Warranty is a combination of: Available enough? Enough Capacity? Continuous enough? Secure enough?
So, from Hafnof's post, above, 1 = Utility and 2abcd = Warranty.
The tricky thing though is the definition of Value. With an IT service, it is essentially to do with the customer's perceptions and preferences but when put a moral context the consequences of that value creation are less clear cut.

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10-05-2012, 09:01 AM (This post was last modified: 10-05-2012 10:50 AM by Lilith Pride.)
RE: Frustrations with Consequentialism
Like Hafnof's suggestion I think you should look into utilitarianism. John Stewart Mill made a much better argument for it than his predecessor Jeremy Bentham.

John Stewart Mill's Utilitarianism Here's a link to the book written by Mill on this subject. It is important to realize that all moral philosophies must be seen as a starting point and not the total answer. I like this book because it discusses a few of the issues being brought up by critics during his time.

There is no perfect idea for how every situation should be handled. If you wish to look more into what is societally moral I would suggest taking a class in ethics. It's important to understand that in general, what is moral is what you feel should be done since most everyone is raised within the cultural morality. Most likely your morality that you used to consider from god in many ways is the cultural morality. The philosophies are simply guiding principles which in general have led to huge changes in the societies they were introduced to. Nowadays most classrooms follow Aristotle, and each contribution by the many philosophers is taught as small colloquialisms.

There is always more to look into, but I agree that if you want to be a consequentionalist you'll need a good judging criteria which demands further reading. The main argument against consequentionalism, (that you are given a free pass on the means towards your end) has already been discussed. Along with the simple fact that you cannot be certain of the consequence that will occur.

My suggestion is for you to take everything you can from the moral philosophers and have notes about them, but never take a side. You will be a better overall moralist if you simply allow each philosophy's strong points to shine through your examples.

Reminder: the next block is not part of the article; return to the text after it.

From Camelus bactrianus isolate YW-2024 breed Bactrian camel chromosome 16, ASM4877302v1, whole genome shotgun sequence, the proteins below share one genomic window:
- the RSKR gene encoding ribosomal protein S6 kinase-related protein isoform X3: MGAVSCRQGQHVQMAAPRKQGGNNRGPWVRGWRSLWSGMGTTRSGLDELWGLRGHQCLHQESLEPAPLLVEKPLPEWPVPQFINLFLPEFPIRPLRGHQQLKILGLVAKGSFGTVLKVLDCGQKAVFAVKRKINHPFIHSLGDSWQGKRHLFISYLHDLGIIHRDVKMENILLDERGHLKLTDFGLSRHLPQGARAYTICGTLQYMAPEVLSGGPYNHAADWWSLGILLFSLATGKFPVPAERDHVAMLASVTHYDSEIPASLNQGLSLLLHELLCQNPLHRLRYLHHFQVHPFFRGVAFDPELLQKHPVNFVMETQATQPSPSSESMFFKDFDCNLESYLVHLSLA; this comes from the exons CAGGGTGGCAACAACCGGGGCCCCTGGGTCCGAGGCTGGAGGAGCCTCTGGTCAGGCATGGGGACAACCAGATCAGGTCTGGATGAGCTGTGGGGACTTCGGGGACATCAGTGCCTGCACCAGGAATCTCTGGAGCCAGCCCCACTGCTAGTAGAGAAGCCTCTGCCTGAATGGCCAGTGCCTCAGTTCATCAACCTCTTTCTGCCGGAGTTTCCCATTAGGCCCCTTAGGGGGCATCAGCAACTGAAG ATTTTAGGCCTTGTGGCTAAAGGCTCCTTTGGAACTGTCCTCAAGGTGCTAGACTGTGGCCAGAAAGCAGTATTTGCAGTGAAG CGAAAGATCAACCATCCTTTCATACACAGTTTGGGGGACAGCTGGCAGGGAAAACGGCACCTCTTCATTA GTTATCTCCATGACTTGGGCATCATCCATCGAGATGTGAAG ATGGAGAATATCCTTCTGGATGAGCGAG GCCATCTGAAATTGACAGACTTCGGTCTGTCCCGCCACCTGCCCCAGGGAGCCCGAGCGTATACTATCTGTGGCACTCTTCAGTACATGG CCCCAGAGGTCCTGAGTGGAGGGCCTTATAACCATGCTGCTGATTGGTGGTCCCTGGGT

I'm not really a moralist myself as I feel there is no need to justify a natural urge, but this is for you. Personally, Mill was one of my favorites, particularly because he paid attention to a lot more than humans. But there are plenty of ideas out there to read and assimilate. Just keep your opinions subject to change as there has yet to be a serious end all answer to anything.

I'm not a non believer, I believe in the possibility of anything. I just don't let the actuality of something be determined by a 3rd party.
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11-05-2012, 12:44 AM
RE: Frustrations with Consequentialism
(10-05-2012 12:12 AM)nobodyimportant Wrote:  Hey, wrestling with a question that I can't find the answer to, and I thought you all might be able to offer some insight. First off, before I get flamed (as has happened in the past), I am a recovering theist trying to change my point of view. As such, I might use terms or phrases that only make sense in a religious context (because that's how I was raised), so please be patient in explaining my mistakes to me. I'm doing my best to be open-minded! Now, all of that said...

I understand the basic idea behind consequentialism, and it seems to make a lot of sense. The definition I found was "Of all the things a person might do at any given moment, the morally right action is the one with the best overall consequences." That seems to sum it up nicely. However, what defines what is "morally right?" And how do you decide whether one moral good is more important/better than another?
AS Lilith points out, I too see moral theories as best integrated, rather than opting for one particular model.
Utilitarianism or the best, (whatever that is) for the most can impact badly on minority groups.
Command theory, a strict allegiance to holy writ or Kant's version is very inflexible.
I rather like moral relativism myself, in that specifics seem to be addressed, the problem here being that we tend to our own best interests, even if unaware.
As for consequentialism we can sort of mix it up with moral relativism and utilitarianism.